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Lancaster (Charles) ledger
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The manuscript ledger of Dr. Charles Lancaster (1808-1903), a physician, lawyer, and author in Newark, New Jersey, documents his recipes for and trade in medical remedies, and as an "electro-medical specialist". The ledger begins with a "list of medicines in Nathan Harper's Box", alongside recipes for "Electric Fluid", "for suppression of menses", and "for Rheumatism". This is followed by lists of purchases: "Account of Stock, September 1st, 1855" (books); "Stationery", and "Draining and painting materials". Beginning September 1855, Lancaster begins a long record of purchases and charges for services rendered (visits and examinations, syringes, compresses, etc.), then the sale of medical remedies including Keswick's cough syrup, Queen liniment, Catarrh Remedy, and rheumatism medicine. A printed advertisement, laid in, identifies "Catarrh Remedy" and "Prescription for the Blood" as two of the "Lancaster Remedies" prepared solely by him, for sale at the principal showroom in Newark and his residence in East Orange. Patients hailing from throughout New Jersey, as well as Staten Island and Pennsylvania, are identified by name throughout the journal. Lancaster's biggest seller for a number of years is "Vital Tonic", often abbreviated "V.T.", presumably from a formula of his own making; Vital Tonic also is sold in large quantities to numerous buyers, including some pharmacists. His own purchases include multiple entries for ammonia and sulfuric acid--presumably for use in the preparation of remedies--as well as some items for personal and household consumption. Battery-related entries appear more regularly as the journal progresses. A handwritten slip, partially cut-away, appears to be the draft of a handbill or advertisement promoting himself as an "Electro-Medical Specialist" and offering his services to treat insanity "(the patient being in condition to receive my treatment), free of charge, till cured." The latter part of the journal includes entries for inserting advertisements in local New Jersey publications such as the "Newark Journal" and "Elizabeth Journal". Also present are dealings with the William M. Townley Drug Co. of Newark; McKesson and Robbins; and hospitals.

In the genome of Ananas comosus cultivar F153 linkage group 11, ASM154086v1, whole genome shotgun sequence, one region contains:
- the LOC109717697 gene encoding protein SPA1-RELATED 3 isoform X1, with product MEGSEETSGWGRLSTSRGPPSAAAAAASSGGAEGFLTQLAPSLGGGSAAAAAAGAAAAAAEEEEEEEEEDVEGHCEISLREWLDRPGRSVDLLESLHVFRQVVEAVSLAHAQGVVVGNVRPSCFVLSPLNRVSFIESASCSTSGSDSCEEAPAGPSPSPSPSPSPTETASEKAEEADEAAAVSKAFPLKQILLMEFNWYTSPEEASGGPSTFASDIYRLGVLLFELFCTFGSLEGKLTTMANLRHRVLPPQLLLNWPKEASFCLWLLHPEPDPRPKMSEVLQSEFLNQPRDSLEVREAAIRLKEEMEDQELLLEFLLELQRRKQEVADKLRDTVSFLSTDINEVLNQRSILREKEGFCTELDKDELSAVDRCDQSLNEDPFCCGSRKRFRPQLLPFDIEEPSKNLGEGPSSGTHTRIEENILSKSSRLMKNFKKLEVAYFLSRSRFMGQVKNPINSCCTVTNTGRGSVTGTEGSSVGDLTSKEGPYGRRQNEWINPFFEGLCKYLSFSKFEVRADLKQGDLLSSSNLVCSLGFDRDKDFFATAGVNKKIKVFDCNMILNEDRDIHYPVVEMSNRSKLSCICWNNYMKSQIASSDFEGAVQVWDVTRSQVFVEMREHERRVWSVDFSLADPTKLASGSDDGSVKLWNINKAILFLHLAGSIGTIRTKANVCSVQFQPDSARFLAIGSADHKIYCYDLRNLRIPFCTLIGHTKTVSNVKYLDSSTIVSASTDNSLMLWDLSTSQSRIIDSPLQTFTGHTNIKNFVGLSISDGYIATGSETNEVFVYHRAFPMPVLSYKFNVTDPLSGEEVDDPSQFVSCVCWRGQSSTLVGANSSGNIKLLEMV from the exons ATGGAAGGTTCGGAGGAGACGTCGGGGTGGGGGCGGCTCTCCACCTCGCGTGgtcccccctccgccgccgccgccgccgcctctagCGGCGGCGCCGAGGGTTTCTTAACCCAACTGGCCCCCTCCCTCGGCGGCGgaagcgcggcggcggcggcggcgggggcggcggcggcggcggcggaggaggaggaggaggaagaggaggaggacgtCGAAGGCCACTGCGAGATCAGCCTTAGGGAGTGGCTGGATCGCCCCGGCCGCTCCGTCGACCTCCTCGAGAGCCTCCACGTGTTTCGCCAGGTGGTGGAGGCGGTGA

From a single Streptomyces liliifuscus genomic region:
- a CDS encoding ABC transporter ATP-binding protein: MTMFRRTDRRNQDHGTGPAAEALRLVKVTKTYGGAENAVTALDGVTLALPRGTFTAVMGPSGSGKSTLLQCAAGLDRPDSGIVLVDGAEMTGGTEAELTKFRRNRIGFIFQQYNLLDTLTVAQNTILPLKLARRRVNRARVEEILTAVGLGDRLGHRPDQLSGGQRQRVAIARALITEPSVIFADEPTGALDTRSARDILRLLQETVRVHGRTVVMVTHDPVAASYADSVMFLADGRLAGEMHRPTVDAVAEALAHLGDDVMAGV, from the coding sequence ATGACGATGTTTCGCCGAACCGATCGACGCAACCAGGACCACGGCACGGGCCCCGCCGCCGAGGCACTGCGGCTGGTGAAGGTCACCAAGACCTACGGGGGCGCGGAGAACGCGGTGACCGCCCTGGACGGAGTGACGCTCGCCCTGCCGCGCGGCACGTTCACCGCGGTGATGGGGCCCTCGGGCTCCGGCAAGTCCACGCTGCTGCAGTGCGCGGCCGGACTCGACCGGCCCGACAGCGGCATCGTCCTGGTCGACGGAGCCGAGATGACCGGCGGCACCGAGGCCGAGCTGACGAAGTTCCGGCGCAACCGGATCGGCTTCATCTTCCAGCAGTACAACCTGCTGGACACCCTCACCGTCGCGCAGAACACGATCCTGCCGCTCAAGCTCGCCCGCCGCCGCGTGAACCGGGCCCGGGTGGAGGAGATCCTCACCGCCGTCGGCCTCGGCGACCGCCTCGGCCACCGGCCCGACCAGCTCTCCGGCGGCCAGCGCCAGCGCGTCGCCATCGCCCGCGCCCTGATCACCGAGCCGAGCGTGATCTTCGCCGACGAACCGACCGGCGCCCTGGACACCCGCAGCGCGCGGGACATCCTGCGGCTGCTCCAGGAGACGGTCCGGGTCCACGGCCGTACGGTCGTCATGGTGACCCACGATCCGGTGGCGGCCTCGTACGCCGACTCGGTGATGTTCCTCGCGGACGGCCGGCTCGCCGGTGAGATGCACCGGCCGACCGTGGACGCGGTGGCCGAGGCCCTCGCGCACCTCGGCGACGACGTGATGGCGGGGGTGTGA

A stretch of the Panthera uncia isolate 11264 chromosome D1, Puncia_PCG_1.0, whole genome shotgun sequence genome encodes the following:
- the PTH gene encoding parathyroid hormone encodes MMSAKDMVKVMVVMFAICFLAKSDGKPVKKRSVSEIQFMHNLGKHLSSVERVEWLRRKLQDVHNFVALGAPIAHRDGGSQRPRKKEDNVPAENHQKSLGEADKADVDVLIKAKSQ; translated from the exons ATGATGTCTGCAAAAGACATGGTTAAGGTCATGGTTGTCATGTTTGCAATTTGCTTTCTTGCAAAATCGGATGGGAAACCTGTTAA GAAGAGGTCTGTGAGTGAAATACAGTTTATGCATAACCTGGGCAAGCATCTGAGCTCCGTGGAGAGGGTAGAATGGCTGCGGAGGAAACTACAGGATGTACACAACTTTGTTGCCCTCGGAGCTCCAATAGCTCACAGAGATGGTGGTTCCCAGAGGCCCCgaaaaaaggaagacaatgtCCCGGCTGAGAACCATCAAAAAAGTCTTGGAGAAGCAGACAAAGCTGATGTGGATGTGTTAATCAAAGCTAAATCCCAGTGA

1 unknown (1 ledger)
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